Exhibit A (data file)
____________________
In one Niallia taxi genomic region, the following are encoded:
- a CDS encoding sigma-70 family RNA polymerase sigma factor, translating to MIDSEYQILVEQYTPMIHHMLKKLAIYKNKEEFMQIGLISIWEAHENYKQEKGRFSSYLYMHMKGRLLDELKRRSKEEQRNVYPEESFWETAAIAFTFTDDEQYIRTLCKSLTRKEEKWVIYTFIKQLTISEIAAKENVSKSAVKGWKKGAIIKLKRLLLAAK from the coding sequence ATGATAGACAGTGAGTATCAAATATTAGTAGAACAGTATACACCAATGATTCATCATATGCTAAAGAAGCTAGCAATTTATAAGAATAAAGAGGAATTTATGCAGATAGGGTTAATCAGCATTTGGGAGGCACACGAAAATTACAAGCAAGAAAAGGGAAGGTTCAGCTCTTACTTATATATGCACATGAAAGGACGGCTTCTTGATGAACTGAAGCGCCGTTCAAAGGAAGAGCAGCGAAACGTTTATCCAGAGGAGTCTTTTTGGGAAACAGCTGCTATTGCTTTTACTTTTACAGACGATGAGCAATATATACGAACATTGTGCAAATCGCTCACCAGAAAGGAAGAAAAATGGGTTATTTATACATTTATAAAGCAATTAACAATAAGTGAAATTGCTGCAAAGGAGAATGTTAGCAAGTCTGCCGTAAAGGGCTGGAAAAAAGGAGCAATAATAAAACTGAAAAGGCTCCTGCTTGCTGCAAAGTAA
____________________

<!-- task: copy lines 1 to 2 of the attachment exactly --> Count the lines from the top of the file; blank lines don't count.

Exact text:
In one Niallia taxi genomic region, the following are encoded:
- a CDS encoding sigma-70 family RNA polymerase sigma factor, translating to MIDSEYQILVEQYTPMIHHMLKKLAIYKNKEEFMQIGLISIWEAHENYKQEKGRFSSYLYMHMKGRLLDELKRRSKEEQRNVYPEESFWETAAIAFTFTDDEQYIRTLCKSLTRKEEKWVIYTFIKQLTISEIAAKENVSKSAVKGWKKGAIIKLKRLLLAAK from the coding sequence ATGATAGACAGTGAGTATCAAATATTAGTAGAACAGTATACACCAATGATTCATCATATGCTAAAGAAGCTAGCAATTTATAAGAATAAAGAGGAATTTATGCAGATAGGGTTAATCAGCATTTGGGAGGCACACGAAAATTACAAGCAAGAAAAGGGAAGGTTCAGCTCTTACTTATATATGCACATGAAAGGACGGCTTCTTGATGAACTGAAGCGCCGTTCAAAGGAAGAGCAGCGAAACGTTTATCCAGAGGAGTCTTTTTGGGAAACAGCTGCTATTGCTTTTACTTTTACAGACGATGAGCAATATATACGAACATTGTGCAAATCGCTCACCAGAAAGGAAGAAAAATGGGTTATTTATACATTTATAAAGCAATTAACAATAAGTGAAATTGCTGCAAAGGAGAATGTTAGCAAGTCTGCCGTAAAGGGCTGGAAAAAAGGAGCAATAATAAAACTGAAAAGGCTCCTGCTTGCTGCAAAGTAA